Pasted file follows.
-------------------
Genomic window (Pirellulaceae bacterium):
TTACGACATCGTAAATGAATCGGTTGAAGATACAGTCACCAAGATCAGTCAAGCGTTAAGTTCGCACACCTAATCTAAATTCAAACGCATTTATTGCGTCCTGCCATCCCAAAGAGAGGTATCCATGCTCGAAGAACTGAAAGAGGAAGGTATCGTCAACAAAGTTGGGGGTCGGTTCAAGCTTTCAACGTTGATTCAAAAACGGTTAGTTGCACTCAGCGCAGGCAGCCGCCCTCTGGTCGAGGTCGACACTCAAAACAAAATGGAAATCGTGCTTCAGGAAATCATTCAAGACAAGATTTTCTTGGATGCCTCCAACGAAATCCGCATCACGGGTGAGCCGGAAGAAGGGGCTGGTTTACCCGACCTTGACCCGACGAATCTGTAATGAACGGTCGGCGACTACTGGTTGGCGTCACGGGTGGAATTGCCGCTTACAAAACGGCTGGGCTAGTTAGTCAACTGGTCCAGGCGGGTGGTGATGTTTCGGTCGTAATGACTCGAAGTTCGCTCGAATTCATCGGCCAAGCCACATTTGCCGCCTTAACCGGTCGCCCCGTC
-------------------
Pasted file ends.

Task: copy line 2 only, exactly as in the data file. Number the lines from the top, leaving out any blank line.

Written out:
TTACGACATCGTAAATGAATCGGTTGAAGATACAGTCACCAAGATCAGTCAAGCGTTAAGTTCGCACACCTAATCTAAATTCAAACGCATTTATTGCGTCCTGCCATCCCAAAGAGAGGTATCCATGCTCGAAGAACTGAAAGAGGAAGGTATCGTCAACAAAGTTGGGGGTCGGTTCAAGCTTTCAACGTTGATTCAAAAACGGTTAGTTGCACTCAGCGCAGGCAGCCGCCCTCTGGTCGAGGTCGACACTCAAAACAAAATGGAAATCGTGCTTCAGGAAATCATTCAAGACAAGATTTTCTTGGATGCCTCCAACGAAATCCGCATCACGGGTGAGCCGGAAGAAGGGGCTGGTTTACCCGACCTTGACCCGACGAATCTGTAATGAACGGTCGGCGACTACTGGTTGGCGTCACGGGTGGAATTGCCGCTTACAAAACGGCTGGGCTAGTTAGTCAACTGGTCCAGGCGGGTGGTGATGTTTCGGTCGTAATGACTCGAAGTTCGCTCGAATTCATCGGCCAAGCCACATTTGCCGCCTTAACCGGTCGCCCCGTC